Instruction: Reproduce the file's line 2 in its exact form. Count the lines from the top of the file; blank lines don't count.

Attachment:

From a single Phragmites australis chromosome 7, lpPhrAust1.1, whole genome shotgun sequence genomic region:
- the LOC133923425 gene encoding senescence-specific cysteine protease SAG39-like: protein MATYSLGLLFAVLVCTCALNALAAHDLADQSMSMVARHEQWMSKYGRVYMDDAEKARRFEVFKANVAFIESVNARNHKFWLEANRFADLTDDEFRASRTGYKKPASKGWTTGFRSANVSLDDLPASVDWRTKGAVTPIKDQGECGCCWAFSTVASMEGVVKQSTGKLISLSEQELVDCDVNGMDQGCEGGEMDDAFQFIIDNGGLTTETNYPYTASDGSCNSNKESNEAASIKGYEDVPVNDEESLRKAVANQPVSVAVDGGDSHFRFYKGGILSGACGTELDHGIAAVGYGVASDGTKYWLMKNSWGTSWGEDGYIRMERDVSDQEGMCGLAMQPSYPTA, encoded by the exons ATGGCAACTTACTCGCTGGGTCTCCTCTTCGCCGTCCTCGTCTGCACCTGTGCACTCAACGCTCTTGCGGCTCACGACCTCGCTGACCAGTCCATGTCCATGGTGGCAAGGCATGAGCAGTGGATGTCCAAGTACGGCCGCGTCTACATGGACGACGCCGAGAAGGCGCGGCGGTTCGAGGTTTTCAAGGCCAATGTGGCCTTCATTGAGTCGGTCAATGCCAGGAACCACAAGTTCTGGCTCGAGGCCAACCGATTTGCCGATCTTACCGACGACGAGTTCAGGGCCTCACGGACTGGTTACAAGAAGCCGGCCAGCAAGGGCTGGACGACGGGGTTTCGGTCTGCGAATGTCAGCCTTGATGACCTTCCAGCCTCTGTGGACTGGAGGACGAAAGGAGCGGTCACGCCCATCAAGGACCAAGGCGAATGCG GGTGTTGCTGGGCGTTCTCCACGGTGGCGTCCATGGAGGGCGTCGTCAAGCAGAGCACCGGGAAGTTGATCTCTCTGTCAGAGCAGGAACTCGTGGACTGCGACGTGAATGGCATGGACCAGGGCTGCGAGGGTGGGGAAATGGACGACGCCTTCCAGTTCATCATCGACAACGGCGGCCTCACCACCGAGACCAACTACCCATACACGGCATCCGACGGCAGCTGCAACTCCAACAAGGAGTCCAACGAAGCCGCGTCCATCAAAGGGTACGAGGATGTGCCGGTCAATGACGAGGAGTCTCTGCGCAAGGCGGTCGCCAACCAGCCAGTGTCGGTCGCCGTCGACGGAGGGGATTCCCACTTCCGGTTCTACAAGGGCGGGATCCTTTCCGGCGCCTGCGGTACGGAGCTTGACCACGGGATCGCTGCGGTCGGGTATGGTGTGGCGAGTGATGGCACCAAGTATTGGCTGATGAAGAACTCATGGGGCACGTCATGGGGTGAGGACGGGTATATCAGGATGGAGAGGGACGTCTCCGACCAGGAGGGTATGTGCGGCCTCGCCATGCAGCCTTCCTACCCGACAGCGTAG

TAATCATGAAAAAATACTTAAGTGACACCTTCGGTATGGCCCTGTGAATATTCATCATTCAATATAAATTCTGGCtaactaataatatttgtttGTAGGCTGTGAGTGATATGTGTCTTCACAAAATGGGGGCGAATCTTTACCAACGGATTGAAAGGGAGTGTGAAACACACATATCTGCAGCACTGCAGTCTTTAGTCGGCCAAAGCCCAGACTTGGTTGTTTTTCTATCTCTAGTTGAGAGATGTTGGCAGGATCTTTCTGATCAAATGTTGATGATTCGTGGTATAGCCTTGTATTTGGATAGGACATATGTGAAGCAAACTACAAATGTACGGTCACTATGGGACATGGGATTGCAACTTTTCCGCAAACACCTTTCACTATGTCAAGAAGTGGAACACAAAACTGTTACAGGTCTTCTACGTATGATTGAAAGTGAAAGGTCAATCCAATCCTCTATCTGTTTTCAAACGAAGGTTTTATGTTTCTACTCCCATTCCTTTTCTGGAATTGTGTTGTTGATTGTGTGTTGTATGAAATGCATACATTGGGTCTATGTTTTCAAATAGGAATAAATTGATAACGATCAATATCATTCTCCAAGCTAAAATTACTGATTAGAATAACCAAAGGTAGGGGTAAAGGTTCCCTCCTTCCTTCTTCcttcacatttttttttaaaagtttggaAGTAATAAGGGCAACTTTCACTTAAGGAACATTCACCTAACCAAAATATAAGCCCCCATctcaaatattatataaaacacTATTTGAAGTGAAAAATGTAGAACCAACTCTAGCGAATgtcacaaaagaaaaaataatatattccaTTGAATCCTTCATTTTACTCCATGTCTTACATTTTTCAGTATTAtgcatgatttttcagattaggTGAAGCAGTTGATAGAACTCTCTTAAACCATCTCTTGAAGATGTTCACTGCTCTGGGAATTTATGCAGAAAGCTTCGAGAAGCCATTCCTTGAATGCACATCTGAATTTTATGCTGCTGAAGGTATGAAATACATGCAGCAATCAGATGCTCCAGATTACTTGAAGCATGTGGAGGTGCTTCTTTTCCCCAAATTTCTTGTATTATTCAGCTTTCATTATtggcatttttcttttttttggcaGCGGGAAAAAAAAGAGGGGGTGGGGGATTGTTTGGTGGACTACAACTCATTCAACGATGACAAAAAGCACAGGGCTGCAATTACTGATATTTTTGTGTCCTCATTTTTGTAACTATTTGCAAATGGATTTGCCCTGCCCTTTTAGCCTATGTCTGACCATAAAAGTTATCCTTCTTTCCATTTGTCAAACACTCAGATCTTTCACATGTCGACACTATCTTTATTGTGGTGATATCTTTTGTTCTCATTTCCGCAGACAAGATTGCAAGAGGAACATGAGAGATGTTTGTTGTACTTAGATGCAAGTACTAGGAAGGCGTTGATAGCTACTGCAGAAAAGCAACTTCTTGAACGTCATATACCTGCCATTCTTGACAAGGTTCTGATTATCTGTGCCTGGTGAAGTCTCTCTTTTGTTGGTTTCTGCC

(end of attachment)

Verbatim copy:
- the LOC133923425 gene encoding senescence-specific cysteine protease SAG39-like: protein MATYSLGLLFAVLVCTCALNALAAHDLADQSMSMVARHEQWMSKYGRVYMDDAEKARRFEVFKANVAFIESVNARNHKFWLEANRFADLTDDEFRASRTGYKKPASKGWTTGFRSANVSLDDLPASVDWRTKGAVTPIKDQGECGCCWAFSTVASMEGVVKQSTGKLISLSEQELVDCDVNGMDQGCEGGEMDDAFQFIIDNGGLTTETNYPYTASDGSCNSNKESNEAASIKGYEDVPVNDEESLRKAVANQPVSVAVDGGDSHFRFYKGGILSGACGTELDHGIAAVGYGVASDGTKYWLMKNSWGTSWGEDGYIRMERDVSDQEGMCGLAMQPSYPTA, encoded by the exons ATGGCAACTTACTCGCTGGGTCTCCTCTTCGCCGTCCTCGTCTGCACCTGTGCACTCAACGCTCTTGCGGCTCACGACCTCGCTGACCAGTCCATGTCCATGGTGGCAAGGCATGAGCAGTGGATGTCCAAGTACGGCCGCGTCTACATGGACGACGCCGAGAAGGCGCGGCGGTTCGAGGTTTTCAAGGCCAATGTGGCCTTCATTGAGTCGGTCAATGCCAGGAACCACAAGTTCTGGCTCGAGGCCAACCGATTTGCCGATCTTACCGACGACGAGTTCAGGGCCTCACGGACTGGTTACAAGAAGCCGGCCAGCAAGGGCTGGACGACGGGGTTTCGGTCTGCGAATGTCAGCCTTGATGACCTTCCAGCCTCTGTGGACTGGAGGACGAAAGGAGCGGTCACGCCCATCAAGGACCAAGGCGAATGCG GGTGTTGCTGGGCGTTCTCCACGGTGGCGTCCATGGAGGGCGTCGTCAAGCAGAGCACCGGGAAGTTGATCTCTCTGTCAGAGCAGGAACTCGTGGACTGCGACGTGAATGGCATGGACCAGGGCTGCGAGGGTGGGGAAATGGACGACGCCTTCCAGTTCATCATCGACAACGGCGGCCTCACCACCGAGACCAACTACCCATACACGGCATCCGACGGCAGCTGCAACTCCAACAAGGAGTCCAACGAAGCCGCGTCCATCAAAGGGTACGAGGATGTGCCGGTCAATGACGAGGAGTCTCTGCGCAAGGCGGTCGCCAACCAGCCAGTGTCGGTCGCCGTCGACGGAGGGGATTCCCACTTCCGGTTCTACAAGGGCGGGATCCTTTCCGGCGCCTGCGGTACGGAGCTTGACCACGGGATCGCTGCGGTCGGGTATGGTGTGGCGAGTGATGGCACCAAGTATTGGCTGATGAAGAACTCATGGGGCACGTCATGGGGTGAGGACGGGTATATCAGGATGGAGAGGGACGTCTCCGACCAGGAGGGTATGTGCGGCCTCGCCATGCAGCCTTCCTACCCGACAGCGTAG